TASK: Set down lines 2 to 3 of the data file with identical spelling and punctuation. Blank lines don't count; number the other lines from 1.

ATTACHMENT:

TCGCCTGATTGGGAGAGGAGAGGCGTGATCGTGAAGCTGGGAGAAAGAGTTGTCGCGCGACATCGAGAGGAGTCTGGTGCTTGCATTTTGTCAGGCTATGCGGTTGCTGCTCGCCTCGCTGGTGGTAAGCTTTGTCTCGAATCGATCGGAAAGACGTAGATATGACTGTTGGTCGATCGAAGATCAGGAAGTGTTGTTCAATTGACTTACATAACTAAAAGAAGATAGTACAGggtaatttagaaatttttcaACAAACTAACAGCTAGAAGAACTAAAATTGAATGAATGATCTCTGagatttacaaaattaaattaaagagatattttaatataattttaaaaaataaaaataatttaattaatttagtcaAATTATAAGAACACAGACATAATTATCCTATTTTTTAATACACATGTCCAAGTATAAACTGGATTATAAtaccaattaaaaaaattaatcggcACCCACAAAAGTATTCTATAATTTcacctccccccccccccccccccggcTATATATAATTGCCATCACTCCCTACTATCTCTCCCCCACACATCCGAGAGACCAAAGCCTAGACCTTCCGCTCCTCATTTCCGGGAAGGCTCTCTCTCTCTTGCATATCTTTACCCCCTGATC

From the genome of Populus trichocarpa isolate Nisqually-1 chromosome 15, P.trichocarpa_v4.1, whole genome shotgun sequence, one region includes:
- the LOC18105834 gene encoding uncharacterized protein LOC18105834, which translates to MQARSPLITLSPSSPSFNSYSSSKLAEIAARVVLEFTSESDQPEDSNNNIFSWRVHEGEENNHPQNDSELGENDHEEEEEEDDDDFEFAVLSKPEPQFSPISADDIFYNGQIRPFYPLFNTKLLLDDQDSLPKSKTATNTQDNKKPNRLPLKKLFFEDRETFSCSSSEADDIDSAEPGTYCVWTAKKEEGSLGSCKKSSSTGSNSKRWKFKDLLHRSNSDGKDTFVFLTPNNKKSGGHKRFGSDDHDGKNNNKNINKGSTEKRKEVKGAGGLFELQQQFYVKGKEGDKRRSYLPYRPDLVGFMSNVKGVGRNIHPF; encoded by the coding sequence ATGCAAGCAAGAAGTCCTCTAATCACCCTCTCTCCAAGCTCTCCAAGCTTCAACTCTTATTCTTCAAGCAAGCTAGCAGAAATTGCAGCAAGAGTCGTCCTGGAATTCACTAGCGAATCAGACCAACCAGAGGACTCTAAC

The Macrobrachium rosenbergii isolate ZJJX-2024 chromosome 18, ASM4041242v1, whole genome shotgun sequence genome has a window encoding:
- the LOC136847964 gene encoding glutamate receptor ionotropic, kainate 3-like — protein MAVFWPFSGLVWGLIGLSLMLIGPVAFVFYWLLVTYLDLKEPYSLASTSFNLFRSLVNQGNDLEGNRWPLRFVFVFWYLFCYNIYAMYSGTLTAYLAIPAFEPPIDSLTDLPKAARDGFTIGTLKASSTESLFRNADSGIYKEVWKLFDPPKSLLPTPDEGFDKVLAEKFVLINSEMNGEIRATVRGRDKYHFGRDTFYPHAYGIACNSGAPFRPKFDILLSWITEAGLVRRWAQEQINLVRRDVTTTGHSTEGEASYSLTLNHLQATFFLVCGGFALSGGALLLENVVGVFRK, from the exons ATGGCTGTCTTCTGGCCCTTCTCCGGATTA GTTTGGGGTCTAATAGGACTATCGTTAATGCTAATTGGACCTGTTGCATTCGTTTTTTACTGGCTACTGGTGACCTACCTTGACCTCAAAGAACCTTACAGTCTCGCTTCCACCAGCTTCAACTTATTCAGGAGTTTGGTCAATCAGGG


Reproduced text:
From the genome of Populus trichocarpa isolate Nisqually-1 chromosome 15, P.trichocarpa_v4.1, whole genome shotgun sequence, one region includes:
- the LOC18105834 gene encoding uncharacterized protein LOC18105834, which translates to MQARSPLITLSPSSPSFNSYSSSKLAEIAARVVLEFTSESDQPEDSNNNIFSWRVHEGEENNHPQNDSELGENDHEEEEEEDDDDFEFAVLSKPEPQFSPISADDIFYNGQIRPFYPLFNTKLLLDDQDSLPKSKTATNTQDNKKPNRLPLKKLFFEDRETFSCSSSEADDIDSAEPGTYCVWTAKKEEGSLGSCKKSSSTGSNSKRWKFKDLLHRSNSDGKDTFVFLTPNNKKSGGHKRFGSDDHDGKNNNKNINKGSTEKRKEVKGAGGLFELQQQFYVKGKEGDKRRSYLPYRPDLVGFMSNVKGVGRNIHPF; encoded by the coding sequence ATGCAAGCAAGAAGTCCTCTAATCACCCTCTCTCCAAGCTCTCCAAGCTTCAACTCTTATTCTTCAAGCAAGCTAGCAGAAATTGCAGCAAGAGTCGTCCTGGAATTCACTAGCGAATCAGACCAACCAGAGGACTCTAAC